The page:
Another day. Another mom who can't bear to see her widdle snookums hurt by people who don't think he's quite as awesomesauce as she does. Yes, an Arkansas mother is in the process of suing a school district and the coaches who cut her son from the high school basketball team as a freshman.
Teresa Bloodman claims students have the "right" to participate in extracurricular activities. But here's the funny thing. Her son went through three tryouts before he was cut. She didn't have a problem with the first two ... which kept OTHER kids from being able to participate.
It's only since her son was kicked off the squad that Bloodman has had a sudden need to defend every kid's "right" to play. Gee, sounds so sincere, doesn't it? Snort.
Bloodman is right, kids do have rights. They have a right, just like everyone else, to earn a spot on the high school basketball team. And by earn I don't mean use lawyers to get you that spot. I mean get your butt out on the driveway every day after you finish your homework and practice your jumpshot until it's so dark that you can't see your own hands.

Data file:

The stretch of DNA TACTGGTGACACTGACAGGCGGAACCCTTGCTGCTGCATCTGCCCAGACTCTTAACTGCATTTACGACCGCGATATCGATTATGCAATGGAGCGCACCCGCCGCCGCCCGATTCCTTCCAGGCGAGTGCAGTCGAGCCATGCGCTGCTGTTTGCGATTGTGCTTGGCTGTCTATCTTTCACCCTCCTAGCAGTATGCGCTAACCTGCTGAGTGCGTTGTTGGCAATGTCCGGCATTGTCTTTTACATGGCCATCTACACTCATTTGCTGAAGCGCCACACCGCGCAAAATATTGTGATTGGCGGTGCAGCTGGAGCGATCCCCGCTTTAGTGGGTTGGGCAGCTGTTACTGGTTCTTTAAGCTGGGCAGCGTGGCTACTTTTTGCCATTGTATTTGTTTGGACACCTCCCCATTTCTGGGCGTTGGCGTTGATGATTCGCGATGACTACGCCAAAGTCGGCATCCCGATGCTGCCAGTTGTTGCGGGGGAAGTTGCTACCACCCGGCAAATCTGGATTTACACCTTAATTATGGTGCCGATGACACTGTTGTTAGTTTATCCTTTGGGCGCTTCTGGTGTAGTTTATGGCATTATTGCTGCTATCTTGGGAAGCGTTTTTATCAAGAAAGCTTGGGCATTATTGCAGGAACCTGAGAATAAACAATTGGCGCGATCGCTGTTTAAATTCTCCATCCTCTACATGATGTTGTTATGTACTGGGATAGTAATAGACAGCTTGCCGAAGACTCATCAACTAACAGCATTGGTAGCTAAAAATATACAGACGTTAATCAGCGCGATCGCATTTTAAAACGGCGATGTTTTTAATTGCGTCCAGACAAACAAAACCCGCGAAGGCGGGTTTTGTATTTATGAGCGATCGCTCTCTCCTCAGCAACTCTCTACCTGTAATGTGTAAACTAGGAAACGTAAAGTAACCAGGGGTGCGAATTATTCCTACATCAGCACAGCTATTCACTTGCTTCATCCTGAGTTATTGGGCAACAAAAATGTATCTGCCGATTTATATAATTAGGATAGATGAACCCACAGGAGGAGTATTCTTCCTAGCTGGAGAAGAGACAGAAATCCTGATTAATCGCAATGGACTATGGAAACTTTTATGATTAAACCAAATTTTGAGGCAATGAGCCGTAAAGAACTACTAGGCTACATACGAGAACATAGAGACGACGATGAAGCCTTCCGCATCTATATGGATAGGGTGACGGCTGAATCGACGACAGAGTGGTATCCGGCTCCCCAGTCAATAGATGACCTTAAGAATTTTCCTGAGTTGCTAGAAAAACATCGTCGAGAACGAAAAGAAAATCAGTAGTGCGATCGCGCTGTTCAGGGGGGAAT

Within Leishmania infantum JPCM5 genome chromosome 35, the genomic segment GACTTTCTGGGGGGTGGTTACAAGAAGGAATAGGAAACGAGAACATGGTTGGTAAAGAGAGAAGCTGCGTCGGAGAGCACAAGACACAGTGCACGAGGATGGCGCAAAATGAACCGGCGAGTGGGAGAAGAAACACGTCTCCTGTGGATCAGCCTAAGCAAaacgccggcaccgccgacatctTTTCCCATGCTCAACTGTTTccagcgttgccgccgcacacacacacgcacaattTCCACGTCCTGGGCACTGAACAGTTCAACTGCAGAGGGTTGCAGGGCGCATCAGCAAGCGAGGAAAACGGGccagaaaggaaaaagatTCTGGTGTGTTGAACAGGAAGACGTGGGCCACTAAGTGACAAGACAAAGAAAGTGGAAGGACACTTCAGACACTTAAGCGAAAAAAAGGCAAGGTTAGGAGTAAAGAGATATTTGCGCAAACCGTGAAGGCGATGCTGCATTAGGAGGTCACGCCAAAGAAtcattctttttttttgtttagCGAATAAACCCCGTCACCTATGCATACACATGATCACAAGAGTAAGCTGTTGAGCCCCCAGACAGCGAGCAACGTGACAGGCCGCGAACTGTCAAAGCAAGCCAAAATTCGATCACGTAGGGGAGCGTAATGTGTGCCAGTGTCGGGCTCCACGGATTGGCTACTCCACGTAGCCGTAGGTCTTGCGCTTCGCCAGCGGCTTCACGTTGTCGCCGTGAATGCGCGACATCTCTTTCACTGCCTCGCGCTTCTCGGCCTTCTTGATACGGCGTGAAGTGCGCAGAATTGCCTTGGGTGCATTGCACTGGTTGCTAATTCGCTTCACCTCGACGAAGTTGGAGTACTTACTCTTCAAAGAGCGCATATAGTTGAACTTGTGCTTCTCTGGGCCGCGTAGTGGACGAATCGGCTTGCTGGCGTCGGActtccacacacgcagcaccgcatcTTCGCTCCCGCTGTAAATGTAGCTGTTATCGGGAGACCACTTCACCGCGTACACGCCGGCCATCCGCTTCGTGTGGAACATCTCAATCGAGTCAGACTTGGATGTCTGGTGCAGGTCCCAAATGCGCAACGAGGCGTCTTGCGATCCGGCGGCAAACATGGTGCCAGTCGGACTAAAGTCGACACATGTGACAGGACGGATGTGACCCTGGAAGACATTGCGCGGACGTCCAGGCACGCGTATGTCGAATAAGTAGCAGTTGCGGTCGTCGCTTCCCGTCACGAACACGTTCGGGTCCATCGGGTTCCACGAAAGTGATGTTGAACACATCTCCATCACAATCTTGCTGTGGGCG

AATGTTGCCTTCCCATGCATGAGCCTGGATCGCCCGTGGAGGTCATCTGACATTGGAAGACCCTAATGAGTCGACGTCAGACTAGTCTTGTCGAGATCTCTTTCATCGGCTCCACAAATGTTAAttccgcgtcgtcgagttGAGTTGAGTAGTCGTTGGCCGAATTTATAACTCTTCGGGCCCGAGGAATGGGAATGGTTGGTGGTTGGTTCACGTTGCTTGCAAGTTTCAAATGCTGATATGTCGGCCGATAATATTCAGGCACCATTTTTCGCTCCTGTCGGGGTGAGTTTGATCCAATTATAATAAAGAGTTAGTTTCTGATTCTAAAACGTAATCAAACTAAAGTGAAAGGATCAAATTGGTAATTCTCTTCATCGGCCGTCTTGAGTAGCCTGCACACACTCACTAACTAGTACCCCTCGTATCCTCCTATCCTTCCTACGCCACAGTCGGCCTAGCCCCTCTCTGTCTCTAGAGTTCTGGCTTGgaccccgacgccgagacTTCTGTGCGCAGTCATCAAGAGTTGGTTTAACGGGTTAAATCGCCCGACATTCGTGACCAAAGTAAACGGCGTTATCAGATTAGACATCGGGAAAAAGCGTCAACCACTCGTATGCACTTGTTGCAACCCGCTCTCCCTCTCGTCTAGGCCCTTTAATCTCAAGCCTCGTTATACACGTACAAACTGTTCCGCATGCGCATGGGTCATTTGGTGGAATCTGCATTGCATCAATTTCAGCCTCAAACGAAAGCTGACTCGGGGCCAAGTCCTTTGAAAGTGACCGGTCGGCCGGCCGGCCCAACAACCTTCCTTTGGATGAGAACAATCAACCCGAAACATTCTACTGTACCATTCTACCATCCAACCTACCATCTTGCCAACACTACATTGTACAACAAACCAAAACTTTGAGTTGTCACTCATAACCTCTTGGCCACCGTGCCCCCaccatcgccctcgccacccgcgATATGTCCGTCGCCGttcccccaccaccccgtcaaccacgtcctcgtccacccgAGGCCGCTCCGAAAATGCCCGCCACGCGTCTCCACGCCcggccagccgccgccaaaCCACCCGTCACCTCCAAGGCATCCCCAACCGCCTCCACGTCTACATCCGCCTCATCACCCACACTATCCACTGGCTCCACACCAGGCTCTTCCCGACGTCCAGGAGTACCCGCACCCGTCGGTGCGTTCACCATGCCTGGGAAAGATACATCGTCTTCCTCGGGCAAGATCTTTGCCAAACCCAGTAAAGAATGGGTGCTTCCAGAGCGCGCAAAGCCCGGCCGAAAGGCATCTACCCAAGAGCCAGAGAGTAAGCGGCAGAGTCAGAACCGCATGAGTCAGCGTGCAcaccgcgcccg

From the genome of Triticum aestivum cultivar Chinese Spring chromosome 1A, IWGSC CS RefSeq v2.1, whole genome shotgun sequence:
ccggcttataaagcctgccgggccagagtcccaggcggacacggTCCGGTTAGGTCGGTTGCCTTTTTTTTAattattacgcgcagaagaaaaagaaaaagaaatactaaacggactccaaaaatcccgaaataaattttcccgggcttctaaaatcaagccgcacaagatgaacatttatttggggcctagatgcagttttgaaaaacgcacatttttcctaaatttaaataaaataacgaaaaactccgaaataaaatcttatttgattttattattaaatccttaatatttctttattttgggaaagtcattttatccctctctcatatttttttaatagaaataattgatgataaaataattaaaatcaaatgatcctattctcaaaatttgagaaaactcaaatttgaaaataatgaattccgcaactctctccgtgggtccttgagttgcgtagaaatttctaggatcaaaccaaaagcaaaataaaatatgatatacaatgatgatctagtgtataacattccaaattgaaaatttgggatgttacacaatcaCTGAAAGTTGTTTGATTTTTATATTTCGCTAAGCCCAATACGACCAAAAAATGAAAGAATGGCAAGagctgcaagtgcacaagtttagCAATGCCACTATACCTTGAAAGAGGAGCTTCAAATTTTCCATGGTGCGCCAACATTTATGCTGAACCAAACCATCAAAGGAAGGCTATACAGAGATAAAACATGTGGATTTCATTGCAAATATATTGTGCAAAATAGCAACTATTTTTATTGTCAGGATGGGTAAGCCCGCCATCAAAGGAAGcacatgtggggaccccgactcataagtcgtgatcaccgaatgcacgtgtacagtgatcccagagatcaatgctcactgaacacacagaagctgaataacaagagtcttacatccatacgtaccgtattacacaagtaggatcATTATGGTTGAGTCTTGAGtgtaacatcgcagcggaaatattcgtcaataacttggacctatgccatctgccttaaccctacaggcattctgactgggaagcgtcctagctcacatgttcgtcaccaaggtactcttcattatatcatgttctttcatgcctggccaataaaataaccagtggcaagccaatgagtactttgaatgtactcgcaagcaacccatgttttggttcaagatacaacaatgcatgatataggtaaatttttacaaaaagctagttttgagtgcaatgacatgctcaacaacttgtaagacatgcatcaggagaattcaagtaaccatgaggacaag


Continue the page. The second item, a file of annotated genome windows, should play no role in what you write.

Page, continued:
I didn't play high school sports. Not because I have a problem with them, but because I am one of the klutziest people on two feet. My high school team was made up of girls who were far more talented than me, and that was just fine with me. I was a member of the Quiz Bowl team and the yearbook committee, and I took karate class for fun. They had their strengths; I had mine. And trust me, my parents made me earn those strengths. They weren't going to sue my way onto the nerd squad (and God knows, I would have gone and hid in a corner if they had).
Like the parents who are currently suing their kid's school for kicking him out of class for cheating, moms like Bloodman seem to think their kid is somehow better than anyone else's kid. And they're letting their kid know that's how they feel. What incentive is that kid going to have to actually work from here on out? He doesn't have to! His mom is fighting his battles for him!
I don't know about you, but if my (klutzy and really better at the arts) kid was a starter on the soccer team, I'd rather it be because she spent every night in our backyard kicking a ball against the shed than because I had to whine and moan and sic a lawyer on the school district. At least she'd be able to hold her head high and say, "Yeah, I really CAN do this."
How do you feel about the "right" to take part in extra-curricular activities?